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EXAMINER.COM Interview: Vanity Theft Being a band from the Midwest, the members of Ohio’s Vanity Theft didn’t quite grow up with the musical oasis that both of the coasts boast. “The scene that was most dominant around where we lived was hardcore and metal,” said guitarist and lead vocalist Brittany Hill. As a result, the foursome – then in high school – was forced to forge a path of its own. “We were definitely kind of fish out of water at that time,” Hill said, referring back to 2005. As novices, Hill and vocalist/guitarist/keyboardist Alicia Grodecki began getting a handle on song structure and the intricacies of their instruments by covering songs of their favorite bands. What this essentially meant was that their earliest band rehearsals consisted of playing Green Day, Taking Back Sunday and Brand New songs, a practice which eventually paved the way toward writing songs on their own. Hill elaborated on these influences, pointing out that they particularly were drawn to the idea of dueling vocals, which they adopted when they began writing their own songs. “[Once we began writing], our sound just really started to evolve in a different direction,” she said. And while the members have certainly matured as musicians, their songwriting process is not all that dissimilar as it was when they began. As Hill explained it, one person will bring in an idea, whether it’s a lyric or a riff. Typically Hill and Grodecki will then collaborate on expanding that kernel into a song that drummer Elyse Driskill and bassist Lalaine Paras can then add their corresponding parts to. “We write [our songs] to be catchy, because music should be fun and it should catch your ear,” Hill said. “We just try to make our music fun…[but] keep the subject matter serious enough to strike those heartstrings.” This month marked the soft release of the group’s second full-length, “Get What You Came For,” on Feb. 1, for download. The physical copy will be available March 1. In addition, the group boasts three EPs, the most recent of which, a remix of choice songs from the new album, came out this week. This EP, playfully titled “Forget What You Came Here For,” is a teaser for a full-length remix album due out this summer. In support of all this new music, the ladies of Vanity Theft are already on the road. The tour, which began more than two weeks ago in New York, will continue through mid-March, when they make their way to Texas for a SXSW showcase, followed by a month-long residency at Los Angeles’ Club Moscow. “I’ve been itchy since the end of November,” Hill said, of her desire to be on the road. Still, she admitted that life on the road isn’t always easy, explaining that money is a constant preoccupation. “I guess the stress right now [is] of, like, being in a band that hasn’t really, like, broken out yet, and trying to make sure that we can still keep going financially and push hard enough to break through that ceiling,” she said. Yet in spite of these concerns, it seems like things are looking up for Vanity Theft, with the ceiling not that far out of reach. ”The most rewarding part is just the momentum that we can, like, see evidence of,” Hill shared. “Our online presence is growing, more people are showing interest in what we’re doing [and it] shows that our hard work is paying off.”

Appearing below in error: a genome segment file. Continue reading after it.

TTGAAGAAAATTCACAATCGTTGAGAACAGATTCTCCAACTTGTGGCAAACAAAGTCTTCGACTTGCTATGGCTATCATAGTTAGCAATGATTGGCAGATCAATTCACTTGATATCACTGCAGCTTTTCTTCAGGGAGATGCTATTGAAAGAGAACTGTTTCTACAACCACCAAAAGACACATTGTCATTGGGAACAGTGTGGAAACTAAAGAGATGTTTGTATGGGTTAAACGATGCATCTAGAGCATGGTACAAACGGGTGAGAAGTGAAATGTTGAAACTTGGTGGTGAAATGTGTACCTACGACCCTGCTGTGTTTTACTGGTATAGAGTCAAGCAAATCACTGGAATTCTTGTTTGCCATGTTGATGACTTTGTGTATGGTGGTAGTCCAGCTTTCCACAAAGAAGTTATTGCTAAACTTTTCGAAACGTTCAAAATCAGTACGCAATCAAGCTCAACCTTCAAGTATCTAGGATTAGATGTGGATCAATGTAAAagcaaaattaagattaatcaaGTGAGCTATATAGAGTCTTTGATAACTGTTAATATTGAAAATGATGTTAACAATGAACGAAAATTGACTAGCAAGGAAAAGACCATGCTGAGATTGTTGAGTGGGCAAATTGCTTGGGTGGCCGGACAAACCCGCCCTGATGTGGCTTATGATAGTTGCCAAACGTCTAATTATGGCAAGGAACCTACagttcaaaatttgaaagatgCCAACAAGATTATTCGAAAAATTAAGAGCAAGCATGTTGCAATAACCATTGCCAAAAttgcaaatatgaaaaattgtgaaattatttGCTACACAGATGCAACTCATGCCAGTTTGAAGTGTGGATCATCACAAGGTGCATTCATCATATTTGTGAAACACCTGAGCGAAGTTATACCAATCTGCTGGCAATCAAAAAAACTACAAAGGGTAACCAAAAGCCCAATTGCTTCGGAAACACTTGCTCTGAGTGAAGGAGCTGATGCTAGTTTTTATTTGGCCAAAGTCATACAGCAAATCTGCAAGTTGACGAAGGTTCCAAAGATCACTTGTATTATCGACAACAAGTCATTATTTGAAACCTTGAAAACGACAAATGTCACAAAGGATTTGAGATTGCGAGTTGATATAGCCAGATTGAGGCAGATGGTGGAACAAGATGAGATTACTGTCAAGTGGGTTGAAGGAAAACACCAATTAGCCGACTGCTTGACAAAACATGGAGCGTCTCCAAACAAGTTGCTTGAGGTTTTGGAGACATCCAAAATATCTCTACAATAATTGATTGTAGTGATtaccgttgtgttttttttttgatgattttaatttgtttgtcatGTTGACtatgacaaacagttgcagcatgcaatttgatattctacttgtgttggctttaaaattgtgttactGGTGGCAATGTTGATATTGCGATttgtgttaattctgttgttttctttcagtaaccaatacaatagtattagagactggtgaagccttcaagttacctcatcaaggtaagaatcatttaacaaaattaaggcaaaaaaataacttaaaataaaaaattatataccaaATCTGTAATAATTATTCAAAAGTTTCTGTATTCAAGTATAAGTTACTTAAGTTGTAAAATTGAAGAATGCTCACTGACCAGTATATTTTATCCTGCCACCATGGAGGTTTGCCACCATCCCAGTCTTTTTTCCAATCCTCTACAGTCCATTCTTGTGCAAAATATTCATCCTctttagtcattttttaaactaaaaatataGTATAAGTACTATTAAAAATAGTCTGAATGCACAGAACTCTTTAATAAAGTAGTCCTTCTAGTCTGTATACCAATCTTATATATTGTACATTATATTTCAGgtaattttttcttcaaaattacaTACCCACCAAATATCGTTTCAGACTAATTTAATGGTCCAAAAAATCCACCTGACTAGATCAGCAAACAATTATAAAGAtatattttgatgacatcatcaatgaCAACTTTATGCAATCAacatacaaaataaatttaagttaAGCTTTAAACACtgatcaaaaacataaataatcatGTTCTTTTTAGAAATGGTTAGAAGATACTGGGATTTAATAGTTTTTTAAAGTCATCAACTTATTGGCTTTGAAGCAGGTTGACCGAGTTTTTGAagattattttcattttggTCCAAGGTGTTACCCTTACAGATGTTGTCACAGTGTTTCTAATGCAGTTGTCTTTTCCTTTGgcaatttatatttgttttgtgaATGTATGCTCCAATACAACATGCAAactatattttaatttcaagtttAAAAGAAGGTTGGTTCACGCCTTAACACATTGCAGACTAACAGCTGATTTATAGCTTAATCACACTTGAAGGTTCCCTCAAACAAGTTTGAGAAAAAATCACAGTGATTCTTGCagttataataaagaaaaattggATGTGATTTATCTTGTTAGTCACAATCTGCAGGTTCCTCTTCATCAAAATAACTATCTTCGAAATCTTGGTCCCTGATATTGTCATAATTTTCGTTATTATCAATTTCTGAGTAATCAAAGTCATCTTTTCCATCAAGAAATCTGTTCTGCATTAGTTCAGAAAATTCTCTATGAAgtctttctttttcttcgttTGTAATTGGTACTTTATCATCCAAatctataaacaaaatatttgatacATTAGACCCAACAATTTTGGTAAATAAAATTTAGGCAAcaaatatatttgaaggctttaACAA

EXAMINER.COM